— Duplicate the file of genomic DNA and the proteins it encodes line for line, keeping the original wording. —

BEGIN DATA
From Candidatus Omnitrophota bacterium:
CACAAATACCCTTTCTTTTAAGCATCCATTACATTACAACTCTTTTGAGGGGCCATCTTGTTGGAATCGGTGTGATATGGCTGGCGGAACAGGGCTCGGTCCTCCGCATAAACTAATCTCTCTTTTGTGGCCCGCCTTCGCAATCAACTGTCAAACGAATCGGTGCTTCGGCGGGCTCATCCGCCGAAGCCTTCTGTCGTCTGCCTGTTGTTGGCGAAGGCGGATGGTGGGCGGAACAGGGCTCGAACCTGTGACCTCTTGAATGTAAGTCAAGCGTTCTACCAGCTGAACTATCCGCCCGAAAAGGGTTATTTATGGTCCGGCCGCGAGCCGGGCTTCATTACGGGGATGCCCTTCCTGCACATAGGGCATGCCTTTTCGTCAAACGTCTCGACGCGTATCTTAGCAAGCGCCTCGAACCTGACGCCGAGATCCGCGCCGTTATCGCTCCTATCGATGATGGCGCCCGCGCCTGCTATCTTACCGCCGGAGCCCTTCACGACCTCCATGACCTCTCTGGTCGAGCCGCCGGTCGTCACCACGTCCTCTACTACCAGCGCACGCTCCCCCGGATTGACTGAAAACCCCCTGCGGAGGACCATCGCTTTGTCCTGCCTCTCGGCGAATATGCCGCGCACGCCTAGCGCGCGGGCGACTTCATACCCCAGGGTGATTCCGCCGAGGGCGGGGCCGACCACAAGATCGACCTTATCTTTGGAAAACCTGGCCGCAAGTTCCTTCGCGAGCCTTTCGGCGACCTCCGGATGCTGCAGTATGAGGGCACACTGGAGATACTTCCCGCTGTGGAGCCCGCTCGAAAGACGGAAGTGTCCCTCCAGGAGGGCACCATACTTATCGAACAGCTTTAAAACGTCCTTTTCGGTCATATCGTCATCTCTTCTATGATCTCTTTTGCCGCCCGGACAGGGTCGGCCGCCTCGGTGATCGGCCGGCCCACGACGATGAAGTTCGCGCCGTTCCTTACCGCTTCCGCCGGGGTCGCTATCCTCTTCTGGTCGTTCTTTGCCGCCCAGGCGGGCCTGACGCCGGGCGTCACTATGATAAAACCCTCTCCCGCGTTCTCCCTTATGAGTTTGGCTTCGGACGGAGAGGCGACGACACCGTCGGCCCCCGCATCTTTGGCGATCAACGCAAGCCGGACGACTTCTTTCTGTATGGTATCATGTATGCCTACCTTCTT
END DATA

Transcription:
From Candidatus Omnitrophota bacterium:
CACAAATACCCTTTCTTTTAAGCATCCATTACATTACAACTCTTTTGAGGGGCCATCTTGTTGGAATCGGTGTGATATGGCTGGCGGAACAGGGCTCGGTCCTCCGCATAAACTAATCTCTCTTTTGTGGCCCGCCTTCGCAATCAACTGTCAAACGAATCGGTGCTTCGGCGGGCTCATCCGCCGAAGCCTTCTGTCGTCTGCCTGTTGTTGGCGAAGGCGGATGGTGGGCGGAACAGGGCTCGAACCTGTGACCTCTTGAATGTAAGTCAAGCGTTCTACCAGCTGAACTATCCGCCCGAAAAGGGTTATTTATGGTCCGGCCGCGAGCCGGGCTTCATTACGGGGATGCCCTTCCTGCACATAGGGCATGCCTTTTCGTCAAACGTCTCGACGCGTATCTTAGCAAGCGCCTCGAACCTGACGCCGAGATCCGCGCCGTTATCGCTCCTATCGATGATGGCGCCCGCGCCTGCTATCTTACCGCCGGAGCCCTTCACGACCTCCATGACCTCTCTGGTCGAGCCGCCGGTCGTCACCACGTCCTCTACTACCAGCGCACGCTCCCCCGGATTGACTGAAAACCCCCTGCGGAGGACCATCGCTTTGTCCTGCCTCTCGGCGAATATGCCGCGCACGCCTAGCGCGCGGGCGACTTCATACCCCAGGGTGATTCCGCCGAGGGCGGGGCCGACCACAAGATCGACCTTATCTTTGGAAAACCTGGCCGCAAGTTCCTTCGCGAGCCTTTCGGCGACCTCCGGATGCTGCAGTATGAGGGCACACTGGAGATACTTCCCGCTGTGGAGCCCGCTCGAAAGACGGAAGTGTCCCTCCAGGAGGGCACCATACTTATCGAACAGCTTTAAAACGTCCTTTTCGGTCATATCGTCATCTCTTCTATGATCTCTTTTGCCGCCCGGACAGGGTCGGCCGCCTCGGTGATCGGCCGGCCCACGACGATGAAGTTCGCGCCGTTCCTTACCGCTTCCGCCGGGGTCGCTATCCTCTTCTGGTCGTTCTTTGCCGCCCAGGCGGGCCTGACGCCGGGCGTCACTATGATAAAACCCTCTCCCGCGTTCTCCCTTATGAGTTTGGCTTCGGACGGAGAGGCGACGACACCGTCGGCCCCCGCATCTTTGGCGATCAACGCAAGCCGGACGACTTCTTTCTGTATGGTATCATGTATGCCTACCTTCTT